Where Mountains Meet The Sea: A Coastal History

Posted by Daniel on Apr 25, 2010 - 5 comments

Part Five - The Coast at Mid-Century

In the middle decades of the nineteenth century the economy of the Northwest Coast was in transition. One resource staple, fur, was about to be replaced by others. Coal mines were going into production at Nanaimo, and the logging and fishing industries that would flourish later in the century were not yet established. A tour of the coast at this period reveals an Aboriginal population reeling from successive disease epidemics and a scattered European population just beginning to explore the area’s resource potential. A census at the end of 1854 showed that Vancouver Island had a white population of 774 people. Four years later the gold rush brought its flood of newcomers, but when the flood ebbed and the prospectors went home, the combined colonies were left with only a few thousand white inhabitants and about 1,500 Chinese. At Confederation (1871), seven out of ten British Columbians still were Aboriginal.


Along the coast, this sparse non-Aboriginal population was concentrated in a very few locations. The vast majority lived around the Strait of Georgia. In Burrard Inlet, the future site of Vancouver was unbroken forest except for a small clearing in what is today the city’s West End where three Englishmen--John Morton, Sam Brighouse and William Hailstone, the famous “Three Greenhorns”--began making bricks in 1862. Across the Inlet on the North Shore the Pioneer Mills sawmill went into production in May 1863, creating a focus for the growth of the area’s first white community, Moodyville.


On Vancouver Island, the majority of settlers lived at or within a few kilometres of Fort Victoria. There was a sawmill at Sooke, built by Walter Grant, the colony’s first independent settler, and taken over in 1853 by members of the Muir family, refugees from the failed coal mining experiment at Fort Rupert. By the 1860s there was another sawmill at Mill Bay, operated by William Parsons Sayward, and a scattering of farms owned mainly by former HBC employees and disappointed gold prospectors. In 1862 the British Admiralty decided that Esquimalt would become headquarters of the Royal Navy in the Pacific, leading to the expansion of naval activities there. The only other major community on the Island was Nanaimo, with its population of 150 gathered around the wooden bastion erected by the HBC in 1853 to protect its coal-mining operations. The company continued to manage the mines until it sold them to the Vancouver Coal Mining and Land Company in 1862. At the north end of the Island, Fort Rupert became less important to the company’s overall economic strategy with the closure of its coal operations, but the fort was maintained as a source of shingles and furs.


On the west coast, where the Nuu-chah-nulth had pioneered the sea otter trade, schooners began returning during the 1850s to trade for fish oil, a lubricant in the logging industry. One of these traders was William Eddy Banfield, a former British sailor who built a small cabin in Barkley Sound near the present site of Bamfield (a misspelling of his name) and had himself appointed Indian Agent for the area. He was joined in the Sound in 1860 by Captain Charles Stuart, a trader with the HBC until he was fired for drunkenness and moved to Ucluelet to open his own trading post. It was Banfield who guided the schooner Meg Merrilies to the head of Alberni Inlet in June 1860 with the first contingent of labourers to build a sawmill for Edward Stamp and his London financial backers. Logging commenced that year and by the next summer the Alberni mill was cutting lumber bound for Australia and Great Britain. Banfield died in mysterious circumstances in October 1862--he was probably murdered by a local Nuu-chah-nulth chief--but he was succeeded by other traders who cruised the Island’s west coast, establishing small stores here and there but nothing in the way of a permanent community.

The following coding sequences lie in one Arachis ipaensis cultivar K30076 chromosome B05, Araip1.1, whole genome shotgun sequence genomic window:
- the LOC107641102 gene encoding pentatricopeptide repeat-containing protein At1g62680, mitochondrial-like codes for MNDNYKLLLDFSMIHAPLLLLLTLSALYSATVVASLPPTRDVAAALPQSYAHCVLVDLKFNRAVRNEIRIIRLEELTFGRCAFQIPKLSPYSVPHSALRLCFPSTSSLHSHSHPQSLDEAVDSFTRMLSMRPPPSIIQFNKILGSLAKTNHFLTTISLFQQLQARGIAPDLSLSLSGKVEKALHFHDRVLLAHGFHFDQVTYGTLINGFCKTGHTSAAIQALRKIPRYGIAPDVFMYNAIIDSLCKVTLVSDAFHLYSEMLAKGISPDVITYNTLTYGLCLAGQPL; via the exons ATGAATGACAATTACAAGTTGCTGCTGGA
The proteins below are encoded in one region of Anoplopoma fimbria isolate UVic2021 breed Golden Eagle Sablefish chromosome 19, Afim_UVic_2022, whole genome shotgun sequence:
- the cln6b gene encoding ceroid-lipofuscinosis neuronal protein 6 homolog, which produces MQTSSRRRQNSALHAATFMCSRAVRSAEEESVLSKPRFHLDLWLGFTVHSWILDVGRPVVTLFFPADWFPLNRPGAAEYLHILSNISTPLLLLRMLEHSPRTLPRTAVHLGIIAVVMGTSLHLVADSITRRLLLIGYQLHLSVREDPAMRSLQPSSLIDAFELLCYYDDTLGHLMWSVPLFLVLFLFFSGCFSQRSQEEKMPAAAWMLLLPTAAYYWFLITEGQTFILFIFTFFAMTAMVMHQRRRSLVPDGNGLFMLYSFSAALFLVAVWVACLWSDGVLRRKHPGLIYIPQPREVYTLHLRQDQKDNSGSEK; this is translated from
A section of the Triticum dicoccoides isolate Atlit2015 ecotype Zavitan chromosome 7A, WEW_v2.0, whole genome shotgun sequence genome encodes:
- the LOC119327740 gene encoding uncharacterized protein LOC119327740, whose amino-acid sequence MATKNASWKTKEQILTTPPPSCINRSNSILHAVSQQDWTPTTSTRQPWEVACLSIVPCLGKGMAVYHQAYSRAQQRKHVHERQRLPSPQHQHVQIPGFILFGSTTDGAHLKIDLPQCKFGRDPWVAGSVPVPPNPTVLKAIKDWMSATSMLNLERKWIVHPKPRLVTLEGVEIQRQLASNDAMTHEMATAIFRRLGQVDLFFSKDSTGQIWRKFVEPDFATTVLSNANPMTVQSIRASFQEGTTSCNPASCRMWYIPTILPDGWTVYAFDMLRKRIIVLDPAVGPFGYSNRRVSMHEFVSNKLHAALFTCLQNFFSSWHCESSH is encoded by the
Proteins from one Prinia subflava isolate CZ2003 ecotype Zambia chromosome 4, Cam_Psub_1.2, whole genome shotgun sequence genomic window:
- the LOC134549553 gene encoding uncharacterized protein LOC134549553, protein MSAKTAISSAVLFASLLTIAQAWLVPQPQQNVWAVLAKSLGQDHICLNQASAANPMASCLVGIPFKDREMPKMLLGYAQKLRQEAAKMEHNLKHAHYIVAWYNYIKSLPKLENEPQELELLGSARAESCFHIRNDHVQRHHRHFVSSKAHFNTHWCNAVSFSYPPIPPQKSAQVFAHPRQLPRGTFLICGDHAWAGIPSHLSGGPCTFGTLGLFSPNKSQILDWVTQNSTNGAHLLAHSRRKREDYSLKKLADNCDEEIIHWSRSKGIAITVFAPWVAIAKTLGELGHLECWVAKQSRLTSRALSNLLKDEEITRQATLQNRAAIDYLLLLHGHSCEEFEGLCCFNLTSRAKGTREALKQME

The mainland north of Fort Rupert was almost empty of white settlement at mid-century. Fort McLoughlin at Bella Bella had closed in 1843, though it was replaced in 1850 by a small company store. Otherwise the only activity to disturb the Aboriginal inhabitants was the occasional passage of one of the HBC vessels, or a visit by one of the many illegal liquor traders who plied the coast in their weather-beaten schooners. On the Queen Charlotte Islands, home to the Haida people, a small vein of surficial gold was located in what became known as Gold Harbour in a deep inlet on the west side of Moresby Island in 1851. The discovery bestirred the British to assert their ownership of the islands, but in the end there wasn’t much gold and BC’s first “gold rush” turned out to be a flash in the pan.


Next time: Life at Fort Simpson